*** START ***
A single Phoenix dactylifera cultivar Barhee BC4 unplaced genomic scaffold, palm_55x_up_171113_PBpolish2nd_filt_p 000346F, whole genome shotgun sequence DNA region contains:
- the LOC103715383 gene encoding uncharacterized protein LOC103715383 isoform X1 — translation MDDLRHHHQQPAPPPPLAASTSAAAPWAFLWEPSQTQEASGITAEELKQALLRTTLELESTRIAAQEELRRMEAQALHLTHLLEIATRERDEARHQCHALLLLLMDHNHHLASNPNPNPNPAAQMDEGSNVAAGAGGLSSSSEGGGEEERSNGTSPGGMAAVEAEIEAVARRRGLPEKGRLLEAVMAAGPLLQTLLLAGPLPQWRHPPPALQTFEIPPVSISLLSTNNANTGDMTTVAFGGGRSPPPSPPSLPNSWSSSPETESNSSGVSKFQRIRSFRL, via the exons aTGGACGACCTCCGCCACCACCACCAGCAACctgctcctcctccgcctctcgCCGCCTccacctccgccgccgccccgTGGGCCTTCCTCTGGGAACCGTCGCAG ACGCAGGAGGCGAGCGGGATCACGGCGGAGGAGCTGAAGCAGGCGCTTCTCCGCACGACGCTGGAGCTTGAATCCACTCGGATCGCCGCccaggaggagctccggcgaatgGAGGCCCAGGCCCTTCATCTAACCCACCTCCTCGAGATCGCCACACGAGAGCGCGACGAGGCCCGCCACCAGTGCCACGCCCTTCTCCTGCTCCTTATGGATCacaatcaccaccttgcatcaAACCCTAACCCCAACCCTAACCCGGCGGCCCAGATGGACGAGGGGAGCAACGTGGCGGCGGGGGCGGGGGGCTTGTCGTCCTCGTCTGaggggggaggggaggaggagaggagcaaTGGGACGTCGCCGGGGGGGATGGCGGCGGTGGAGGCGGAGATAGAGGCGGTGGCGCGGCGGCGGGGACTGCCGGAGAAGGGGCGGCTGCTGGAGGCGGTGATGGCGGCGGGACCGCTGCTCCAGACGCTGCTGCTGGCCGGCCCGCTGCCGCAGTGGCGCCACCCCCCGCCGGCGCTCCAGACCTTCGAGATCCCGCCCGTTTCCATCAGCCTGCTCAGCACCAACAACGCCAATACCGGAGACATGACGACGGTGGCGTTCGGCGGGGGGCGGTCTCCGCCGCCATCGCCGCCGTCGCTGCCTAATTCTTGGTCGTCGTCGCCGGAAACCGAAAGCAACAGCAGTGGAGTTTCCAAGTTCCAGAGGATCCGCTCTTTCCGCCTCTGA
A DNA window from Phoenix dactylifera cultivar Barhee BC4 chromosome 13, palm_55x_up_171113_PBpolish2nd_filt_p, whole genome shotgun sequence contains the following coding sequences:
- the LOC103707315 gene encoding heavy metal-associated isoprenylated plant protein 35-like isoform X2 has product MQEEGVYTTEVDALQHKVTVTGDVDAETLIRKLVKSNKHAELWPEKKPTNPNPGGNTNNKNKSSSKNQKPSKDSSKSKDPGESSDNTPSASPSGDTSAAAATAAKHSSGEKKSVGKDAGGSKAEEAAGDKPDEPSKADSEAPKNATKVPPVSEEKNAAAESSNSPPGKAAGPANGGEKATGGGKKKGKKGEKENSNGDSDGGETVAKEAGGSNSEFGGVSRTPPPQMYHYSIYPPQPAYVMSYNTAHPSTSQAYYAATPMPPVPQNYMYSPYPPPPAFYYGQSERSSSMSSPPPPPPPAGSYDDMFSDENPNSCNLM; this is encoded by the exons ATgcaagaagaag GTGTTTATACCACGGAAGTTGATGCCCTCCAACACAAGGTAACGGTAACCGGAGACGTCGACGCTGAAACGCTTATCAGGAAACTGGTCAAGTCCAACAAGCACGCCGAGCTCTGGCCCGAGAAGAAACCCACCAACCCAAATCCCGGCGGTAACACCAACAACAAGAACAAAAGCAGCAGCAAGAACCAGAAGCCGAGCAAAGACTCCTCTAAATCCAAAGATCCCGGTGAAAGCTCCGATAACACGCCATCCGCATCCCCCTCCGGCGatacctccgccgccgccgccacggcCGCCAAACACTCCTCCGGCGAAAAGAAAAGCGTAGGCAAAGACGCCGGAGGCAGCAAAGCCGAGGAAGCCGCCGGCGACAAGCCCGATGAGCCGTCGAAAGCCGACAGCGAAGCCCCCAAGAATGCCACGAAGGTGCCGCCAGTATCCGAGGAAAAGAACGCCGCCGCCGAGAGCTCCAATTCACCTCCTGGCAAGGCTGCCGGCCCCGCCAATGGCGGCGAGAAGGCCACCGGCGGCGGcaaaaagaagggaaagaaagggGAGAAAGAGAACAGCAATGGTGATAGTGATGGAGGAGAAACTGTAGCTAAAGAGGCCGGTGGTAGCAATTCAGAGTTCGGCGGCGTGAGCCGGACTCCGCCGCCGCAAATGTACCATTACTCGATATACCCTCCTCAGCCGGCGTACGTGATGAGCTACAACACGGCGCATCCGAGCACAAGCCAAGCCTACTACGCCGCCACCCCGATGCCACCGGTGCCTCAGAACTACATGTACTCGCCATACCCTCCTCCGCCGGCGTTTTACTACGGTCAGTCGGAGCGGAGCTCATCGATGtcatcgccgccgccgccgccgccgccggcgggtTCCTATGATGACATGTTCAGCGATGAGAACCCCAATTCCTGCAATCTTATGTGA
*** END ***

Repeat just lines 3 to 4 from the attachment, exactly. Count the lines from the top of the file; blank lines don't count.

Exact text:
A DNA window from Phoenix dactylifera cultivar Barhee BC4 chromosome 13, palm_55x_up_171113_PBpolish2nd_filt_p, whole genome shotgun sequence contains the following coding sequences:
- the LOC103707315 gene encoding heavy metal-associated isoprenylated plant protein 35-like isoform X2 has product MQEEGVYTTEVDALQHKVTVTGDVDAETLIRKLVKSNKHAELWPEKKPTNPNPGGNTNNKNKSSSKNQKPSKDSSKSKDPGESSDNTPSASPSGDTSAAAATAAKHSSGEKKSVGKDAGGSKAEEAAGDKPDEPSKADSEAPKNATKVPPVSEEKNAAAESSNSPPGKAAGPANGGEKATGGGKKKGKKGEKENSNGDSDGGETVAKEAGGSNSEFGGVSRTPPPQMYHYSIYPPQPAYVMSYNTAHPSTSQAYYAATPMPPVPQNYMYSPYPPPPAFYYGQSERSSSMSSPPPPPPPAGSYDDMFSDENPNSCNLM; this is encoded by the exons ATgcaagaagaag GTGTTTATACCACGGAAGTTGATGCCCTCCAACACAAGGTAACGGTAACCGGAGACGTCGACGCTGAAACGCTTATCAGGAAACTGGTCAAGTCCAACAAGCACGCCGAGCTCTGGCCCGAGAAGAAACCCACCAACCCAAATCCCGGCGGTAACACCAACAACAAGAACAAAAGCAGCAGCAAGAACCAGAAGCCGAGCAAAGACTCCTCTAAATCCAAAGATCCCGGTGAAAGCTCCGATAACACGCCATCCGCATCCCCCTCCGGCGatacctccgccgccgccgccacggcCGCCAAACACTCCTCCGGCGAAAAGAAAAGCGTAGGCAAAGACGCCGGAGGCAGCAAAGCCGAGGAAGCCGCCGGCGACAAGCCCGATGAGCCGTCGAAAGCCGACAGCGAAGCCCCCAAGAATGCCACGAAGGTGCCGCCAGTATCCGAGGAAAAGAACGCCGCCGCCGAGAGCTCCAATTCACCTCCTGGCAAGGCTGCCGGCCCCGCCAATGGCGGCGAGAAGGCCACCGGCGGCGGcaaaaagaagggaaagaaagggGAGAAAGAGAACAGCAATGGTGATAGTGATGGAGGAGAAACTGTAGCTAAAGAGGCCGGTGGTAGCAATTCAGAGTTCGGCGGCGTGAGCCGGACTCCGCCGCCGCAAATGTACCATTACTCGATATACCCTCCTCAGCCGGCGTACGTGATGAGCTACAACACGGCGCATCCGAGCACAAGCCAAGCCTACTACGCCGCCACCCCGATGCCACCGGTGCCTCAGAACTACATGTACTCGCCATACCCTCCTCCGCCGGCGTTTTACTACGGTCAGTCGGAGCGGAGCTCATCGATGtcatcgccgccgccgccgccgccgccggcgggtTCCTATGATGACATGTTCAGCGATGAGAACCCCAATTCCTGCAATCTTATGTGA